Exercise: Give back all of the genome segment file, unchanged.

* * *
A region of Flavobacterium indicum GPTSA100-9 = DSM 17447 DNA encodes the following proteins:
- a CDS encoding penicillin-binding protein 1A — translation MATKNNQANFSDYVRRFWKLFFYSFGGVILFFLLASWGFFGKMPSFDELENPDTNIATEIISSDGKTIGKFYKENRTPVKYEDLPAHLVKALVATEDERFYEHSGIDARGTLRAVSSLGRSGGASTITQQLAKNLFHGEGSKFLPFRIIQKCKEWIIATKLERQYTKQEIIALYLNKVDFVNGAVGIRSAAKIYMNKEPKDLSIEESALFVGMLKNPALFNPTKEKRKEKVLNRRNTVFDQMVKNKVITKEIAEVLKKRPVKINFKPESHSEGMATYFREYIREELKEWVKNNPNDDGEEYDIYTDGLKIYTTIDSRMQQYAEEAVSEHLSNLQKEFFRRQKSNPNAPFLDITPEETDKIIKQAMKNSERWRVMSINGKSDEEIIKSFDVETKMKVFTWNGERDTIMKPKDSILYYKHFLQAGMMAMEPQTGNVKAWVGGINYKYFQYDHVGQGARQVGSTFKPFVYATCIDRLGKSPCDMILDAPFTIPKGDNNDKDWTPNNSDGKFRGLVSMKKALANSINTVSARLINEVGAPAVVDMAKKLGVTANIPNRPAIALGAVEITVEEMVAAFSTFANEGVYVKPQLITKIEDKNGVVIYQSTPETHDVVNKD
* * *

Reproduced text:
A region of Flavobacterium indicum GPTSA100-9 = DSM 17447 DNA encodes the following proteins:
- a CDS encoding penicillin-binding protein 1A — translation MATKNNQANFSDYVRRFWKLFFYSFGGVILFFLLASWGFFGKMPSFDELENPDTNIATEIISSDGKTIGKFYKENRTPVKYEDLPAHLVKALVATEDERFYEHSGIDARGTLRAVSSLGRSGGASTITQQLAKNLFHGEGSKFLPFRIIQKCKEWIIATKLERQYTKQEIIALYLNKVDFVNGAVGIRSAAKIYMNKEPKDLSIEESALFVGMLKNPALFNPTKEKRKEKVLNRRNTVFDQMVKNKVITKEIAEVLKKRPVKINFKPESHSEGMATYFREYIREELKEWVKNNPNDDGEEYDIYTDGLKIYTTIDSRMQQYAEEAVSEHLSNLQKEFFRRQKSNPNAPFLDITPEETDKIIKQAMKNSERWRVMSINGKSDEEIIKSFDVETKMKVFTWNGERDTIMKPKDSILYYKHFLQAGMMAMEPQTGNVKAWVGGINYKYFQYDHVGQGARQVGSTFKPFVYATCIDRLGKSPCDMILDAPFTIPKGDNNDKDWTPNNSDGKFRGLVSMKKALANSINTVSARLINEVGAPAVVDMAKKLGVTANIPNRPAIALGAVEITVEEMVAAFSTFANEGVYVKPQLITKIEDKNGVVIYQSTPETHDVVNKD